Drawing Portraits: The Layout | Emily Armstrong | Skillshare

Drawing Portraits: The Layout

Emily Armstrong, The Pencil Room Online

Drawing Portraits: The Layout

Emily Armstrong, The Pencil Room Online

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7 Lessons (30m)
    • 1. Introduction To The Class

      0:56
    • 2. How I Teach And Why

      2:23
    • 3. Project: Take A Selfie And Draw Your Own Face Layout

      2:12
    • 4. Explaining The Structure of the Face

      2:45
    • 5. Exercise: Drawing A Generic Face

      9:13
    • 6. Drawing the Layout of Your Own Face

      11:00
    • 7. Final Thoughts

      1:03
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About This Class

In this class you will learn about the general guidelines and proportion for drawing a portrait from a front-on position. The human face typically follows a general pattern in the way the different features of the eyes, nose, mouth are laid out. We will sketch the layout for a generic face together and then take a look at the layout of our own faces for the project.

This lesson is about the technical framework for starting a portrait and goes right back to basics, so we wont be completing a finished portrait but you will gain useful information and experience for applying to your own work. 

Ive attached a free guide to the general layout of the face in the Class Project section. Draw along with me in real time to process the information and to practice as you learn!

This class is suitable for complete beginners or artists wanting to improve their portraiture.

 

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Emily Armstrong

The Pencil Room Online

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Transcripts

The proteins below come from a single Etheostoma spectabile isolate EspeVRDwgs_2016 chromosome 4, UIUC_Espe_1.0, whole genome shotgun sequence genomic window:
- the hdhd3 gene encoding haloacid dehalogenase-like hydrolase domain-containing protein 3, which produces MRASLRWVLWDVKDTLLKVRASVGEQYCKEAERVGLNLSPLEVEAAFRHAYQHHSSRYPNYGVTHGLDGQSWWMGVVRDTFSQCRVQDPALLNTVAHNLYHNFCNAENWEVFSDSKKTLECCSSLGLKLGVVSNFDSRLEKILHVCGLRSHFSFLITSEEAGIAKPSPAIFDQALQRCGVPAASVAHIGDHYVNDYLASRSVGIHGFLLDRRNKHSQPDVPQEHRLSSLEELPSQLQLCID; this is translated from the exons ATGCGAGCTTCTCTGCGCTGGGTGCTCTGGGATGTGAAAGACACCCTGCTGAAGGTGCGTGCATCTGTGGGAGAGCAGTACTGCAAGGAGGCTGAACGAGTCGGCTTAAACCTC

1. Introduction To The Class: Hi. I'm Emily, and welcome to the Pencil Room. In this lesson, I will teach you about the general layout of the face for drawing portraits. I'll show you how to start a portrait drawing and teach you about positioning and measuring the different features of the face. We will look at how the eyes, nose, and mouth are positioned, and then we will draw a generic face together. After that, I'll take you through drawing the layout of your own face. So we'll make a start on a self portrait. Now, this class is about understanding and building the framework for drawing a face. So won't be creating a finished portrait here. Instead, you can take what you learn in this lesson and apply it to your own work or you could build on what we do today by taking my follow on classes in portraiture. So grab a pencil and a piece of paper or a sketch book, and we can get started. 2. How I Teach And Why: So I just wanted to talk a little bit about how I teach drawing and why I'm going to be teaching that way in this particular class, and I hope you'll take a few minutes to listen because I think it's quite important. We're going to be talking about the layout of a face. Obviously everyone's faces are really different to each other. But there is an underlying structure of the skull that follows some basic general rules. We'll be looking for those markers, and even if those markers aren't exactly the same on the face that you're drawing, you can use those as guidelines to see how the face that you're drawing differs in relation to those markers. Our aim is to get an accurate lightness of a face. Even though we're starting with just a plan today, the underlying plan is really important today. There's nothing worse than doing an amazing drawing, sketching in the eyes, sketching in the nose, and the mouth and then realizing that they're too far apart or too close together and it just doesn't look like the person. Now, you could get a really good lightness using something like the grid method, which is where you take a photograph or a photocopy of a person, and you grid it up into even squares, and then you take your piece of paper and you'd grid that up into even squares and you look at each square in the photo and you draw that in to the same square on your piece of paper. There's absolutely nothing wrong with it. I prefer to teach from the essence of how you see something. I mean how you draw it, rather than using some of the shortcuts that can be limited in the use. I do use shortcuts all the time in my own work. If I can then i will use it. But I feel like if you're going to take the time to grid up something, you may as well make a photocopy, enlarge the photocopy, and trace it on a light box and use that as your framework. Like I said, that's completely fine, but it's limited to that one particular process at one particular photo. Instead, I want you to understand how the different parts of the face fit together, and how you can then apply that to any face that you're drawing, whether it's in real life or whether it's from a photograph. Then perhaps you can even take the same techniques and apply them to other things that you're drawing, objects, or landscapes as well. 3. Project: Take A Selfie And Draw Your Own Face Layout: For the project for this lesson, I thought it would be cool if we use our own faces as the subject matter. We're just going to be drawing the layout of a portrait. We need a really simple front on facing photograph of ourselves. I've got a few tips that I'd like you to follow when you take your selfie. The first one is that make sure you have from the top of your head to the top of the shoulders in the frame. Make sure there is nothing around your neck, you've got no big dangling earrings or neckless on if you're a woman or man. Make sure that your ears can be seen at least one of them so we can see where they line up with other parts of the face. You might want to tack you're hair behind your ears. When you're looking at your phone, I'm assuming most people will use a phone to take a selfie. If you look just above the top of your phone, rather than looking at yourself on the screen, this because we want your eyes to be nice and open, and if you're looking a little bit above the screen, then we'll be able to see the full shape of your eye. Now we know I did this for myself it was a little bit confronting. We're not used to seeing ourselves straight or not posing. It's a very plain photograph of ourselves, and you can have a little smile on your photograph if you like, it might make it a little bit less scary-looking, but no teeth. Just a little gentle smile is fine. But do try to think of this as subject matter. The other thing is you're not going to be showing you photograph in your project at all. You don't need to worry about what it looks like so much. We just need a really basic photograph of a face to follow the instructions and to also see how your face matches against these markets, I think will be quite interesting. Once you have your selfie, you might want to crop it so there is nothing too distracting in the background, so that your face is in the center of the photograph. 4. Explaining The Structure of the Face: To start with, I want to talk you through the general underlying structure of a face for portrait drawing. Just relax for a few minutes and watch. Then after that we will have a go at drawing a general face layout together. The first thing to notice is the axis of the face, which because we are drawing a portrait facing straight towards us, it's an even cross. The line of the eyes is halfway between the top of the head and the chin. Often we have this idea that the eyes are quite high up in the face. But if we're talking from the very top of the skull to the bottom of the chin, then the eyes are actually halfway between those two points. You can check this on your face now just using your finger and your thumb to measure from your chin to your eyes, and then move that measurement you've taken so that your thumb is in line with your eyes in your fingers should now line up with the top of your skull. The width of the face is generally three-quarters of the length. It's a pretty broad generalization but we can use it to draw an egg shape. It's a little bit longer than it is wide. Across the eye line, you can usually fit five eye lengths. The two actual eyes and then an eye length between the eyes and then an eye length on either side of the eyes. The top of the eyebrows is about one eye height above the actual eyes. Once it is drawn, then we can divide space between the eyebrow line and the bottom of the chin in half. That's where the bottom of the nose sets. The forehead is also the same size as one of these sections. Next, the section between the bottom of the nose and the chin is divided into thirds. That gives us the middle of the lips and also the recess of the chin. Each side, each of the nose usually lines up with the inner corner of each eye. But this is something that can vary quite a bit depending on the shape of the nose. When the mouth is in a neutral position, the corners of the mouth usually line up with the pupils of the eyes. The bottom of the ears are in line with the bottom of the nose. The tops of the ears are in line with the tops of the eyes. Again, the ears are a feature that can vary quite a bit. Anything that is made of cartilage, like the ears and the nose can be quite a bit bigger than the general guideline. 5. Exercise: Drawing A Generic Face: So before we get to drawing the layout of our own face, we're going to draw a generic face layout. Then after that, you could work on your project along with me while I draw my own face from my selfie, so you can see how to apply the principles of what we learn in the generic face layout. I'm just using a 2B pencil so you can see it. If we were starting an actual portrait, we'd be working really really a lot, so using a to 2H pencil, so that you can't see any of this underlying work. First thing we are going to do and the first thing I would always do when starting a portrait is to draw an axis. An axis is just a cross. It's going to be the length of the face and then this is going to be across the width of the face. This is for a person who's facing straight on. Now this line here is going to be the line of the eyes. The eyes are halfway between the top of the skull and the base of the chin, so this distance and this distance should be the same. Going to make a mark here and here you can adjust the mark, so that these two sections are exactly the same. The width of the face is generally three-quarters of this height, this length of the face. So if I wanted to, I could take a measurement of three-quarters of the length and then I could try and place it in the center, that's how wide my face is going to be here and just here. Now, I'm just going to sketch very loosely like an egg shape. It's a bit wider at the top, that's the top of the skull. It's narrowed down the bottom where the chin would be. Across this eye line or across the face, you can usually fit five eye links. I'm going to just take a guess, thinking about where the actual eyes will go. Between the two eyes, this should be the same distance. Is across one of the eyes, so that distance, that distance, this distance and the distances to the size of the face should be the same. I think that's about right. If I wanted to, I could take my pencil and could just check that each one is the same. I'm going to sketch some almond eyes. When we look at the features of the face in the next video, we're definitely not going to be doing this it's just for a place holder so you can see where the eyes go in this video. Just erase this section I made that side of the face a little bit too wide. Once we've got the eyes and the next thing we're going to do is we're going to put a brow line and the eyebrow line. The top of the eyebrows is usually the same height as one of the eyes. I keep saying usually because these are just guidelines and often you'll find when you're drawing a face that does don't quite match up, but these give us something to look for so we would look and check how high above the eye the eyebrow is. I'm going to sketch in some eyebrows there, so it's the top of the eyebrow this line. Now, between this brow line that we've put in and the chin halfway is where the nose falls, the the bottom of the nose. Check that these sections are the same. Spring this down a little bit. This is where the noise is going to go. The edges of the nose usually line up with the corner of that an eye. I'm sketching a general nose shape there. Between the nose line and the chin, we can divide them up into suits. I might not quite have this right let me block. This one down the bottom is a little bit big, so I'm going to move everything down just a little bit. Those lines there give us the middle of the lips. Like the dimple of the chin, the races where the chin starts to go in. The width of the mouth. We can usually determined by lining the corners of the mouth up with the pupil of each eye. I'm going to sketch in the mouth shape, so we got have eyes and nose and mouth, we need to put both hears in the hears usually line up with the bottom of the nose and the top of the eye. Of course, anything that's curtilage that is not part of the actual scale could be quite different. You know how some people have big hears, some people have small hears, some people have big nose and some people have small nose. They could be quite a bit higher, it could be a little bit lower than the top of the eye. The other thing we need to put in is the hairline. The section that we made before, between the brow line and the nose and the chin, it is usually the same size as the forehead. From here to here, here to here. This is our hair usually, unless it's someone who's bald. Then in here would also come a little bit higher than skull. Come out a little bit wider than the face, so this is the generic face, what we can do now is we can read about these guidelines. You can see that even though it's very simple and it looks a little bit flaky, a little bit expressionless like a police sketch or something like that, this is quite a realistic looking face and that's because we've got those proportions in the right place. I hope you've been drawing along with me, as I do this. It's a really good idea to actually do something rather than just watch and listen, especially when you're learning our techniques. By actually doing this, just installs the concepts more permanently in your mind, I think, so if you haven't drawn this, you might want to go back and just watch the video again, listen to it and quickly do this exercise so you get a really clear sense of where all those features fit. 6. Drawing the Layout of Your Own Face: Here's the fun part where we get to draw the layout of our interface. Here is my very simple selfie. Hopefully this isn't going to be too traumatic for anyone having to stare their own face for a little bit. But you want to see put it up like this intro along with me. I'm going to go through it step-by-step the same way that we did with the generic portrait, but I'm going to be looking for areas where my face might be different to the general guideline, and obviously your face is going to be different to mine as well. Make sure your phone is set up so that it doesn't keep the screensaver, it doesn't keep going on. It's annoying. The first thing I'm going to do is draw across. This is going to be the long axis of my face and this is going to be the width of my face across the eyes. What I want to do first is check that my eyes do indeed form in the middle between the top of my head, in the bottom of my chin. You could try and measure it with pen. I'm going to do a little bit by eye, I'm imagining where the top of my skull is. I'm just going to draw down too my eyes and then we're going to draw down to my chin. Do that a few times. I think my eyes might be slightly higher up much in could be a little bit lower down to give a fairly broad chin. Then I'm going to think about the width of my face is at three-quarters the height of my face. I'm just going to take my pencil measure across the eyes, over cheekbones, the widest point. I'd say that's pretty accurate. That's the width of my face is three-quarters of the highest of my face. I can check that with my pen as well. I'm going to draw and very loosely the sides of my face. I have a chin. It's a little bit broader than an ink shape. Like this is really about getting that layout practice and learning the guidelines. So don't worry about trying to get an exact likeness at the moment. The next step is to put in the eyes and generally the eyes fit five times across. If I have a look at mine and you have a look at yours at the same time, we've got one eye length. I would say I do have one eye length between the eyes, but between the outside of the eye and the side of the face, I would only have probably three-quarters of an eye length, sorry. I'm going to sketch out five segments. Three of which are the same, the middle three and in the two on the outside, I want to be slightly shorter. Here's one eye and here's the other eye. Let's draw the other few of those extra marks that I made in here keeping it very generic. Then I can add a bit more shape if I want to. But I don't want you to get caught up in that because that's what we will cover in another lesson. Next thing is to put an brow line and usually the brow line is one eye height above the eyes. I need to check that on my own face, one eye height, and then there's another one up to the top of the brow. I'd say that's pretty accurate. Once we've got that brow line in and you could draw a line across here if you want to. We can divide the section between the brow line and the chin in half and that should give us the nose. But again, that's why we go to check on our own face from the brow line to the nose and the nose to the chin. I'd say the very bottom of my nose, the point underneath is halfway between here and here. Quite a little bit high there. That now should be the same. Once we've got the line of the bottom of the nose, we can divide between there and the chin into thirds. In a generic portray, those thirds are even. But I want to check on my face if those sections at even so from the bottom of my nose to middle of my lips, middle of my lips to the middle or the laces of my chin and then laces of the chin to the bottom of my chin. What I found is between the middle of my lips and the laces of the chin is actually shorter than the other two thirds. I need to make sure that is reflected in my plane. Instead of having these three thirds even, this on is a little bit. I've made sure that this middle one is just a little bit shorter than these other two. These are the two are exactly the same as each other. This is middle of my lips. This is the laces of my chin. Next step is the width of the nose. I'm going to find the outside of my nostrils and I'm going to draw a vertical line up and see width lines up with my eyes and it's just inside the inner corner of the eye. You check both sides because sometimes noses are a little bit wonky. That is where the outer corner of my nose hits. Corners of the mouth usually line up with the pupil of the eye. If I checked if my pupil is in the middle of my eye, and it is, but it's slightly higher because I'm looking up a little bit so I'll just move up a bit. The corner of my mouth should line up with each pupil. Let me check that. Yeah, it does. Next thing is the ears and I've got one is showing here, but I can see that the bottom of my ear is actually slightly above where my nose line is. Usually it would line up with that ear is slightly higher, I have small ears. In the top of my ear lines I'll put the top of my eye. I'm going to assume that my ears are the same on both sides. The forehead up to where the ear line is, is usually the same as that section between the brow line and the bottom of the nose and the bottom of the nose to the chin. I'm going to check that. What I've noticed the brow line, brow line to hair line, and I'm pretty sure that it's the same. The sketching the general shape of my hair line comes a little bit in front of the ears, I've got a pat on one side that's going to go near. Comes in a little bit over the side of the face on the side. You can actually see my ear on the side, I'll make sure I can draw that one out. Remember this was the top of the skull that the hair actually if you have hair it goes above the skull, usually rises up a little bit. Just going to tidy up the shape of the face. That might be all we do. This is really an exercise in laying out the beginning of a portrait. I don't want you to get too worried about whether it actually looks like you or not, because that comes when we start to look at the specific shape of the features and we'll do that in a future video and also the shading. The shading is really important because that's what gives it a sense of deep that gives your features, your nose, your lips assume to volume and helps you to get that likeness. I'm going to go through this very quickly in sketch and a few more details looking at the shape of my lips, shape if my eyes. You can do that too if you want, but just very loosely and again, if it doesn't look exactly like you, that's not the point of this exercise. I promise we will get on to the fun stuff very soon. So check out my next videos. 7. Final Thoughts: I hope it's given you a better understanding of how to start a portrait drawing. How to create an accurate framework or layout before you then do the drawing on top of that, make sure you download the free guide that I've got for you of how to layout a portrait. Remember that it is just a guide. For instance, you might be drawing a person whose nose is actually wider than the inner corners of the eye. But the guide is there to help you figure those things out. We can actually use it as a way to find out how the person that you're drawing differs to the general guideline. I hope you'll join me soon for some more classes on portraiture. We will look at how to accurately draw a likeness in the mouth, the nose, and the eyes. That will include sketching plus shading as well to get some depth, some form, and those features. But thanks for joining me today and as always, happy drawing.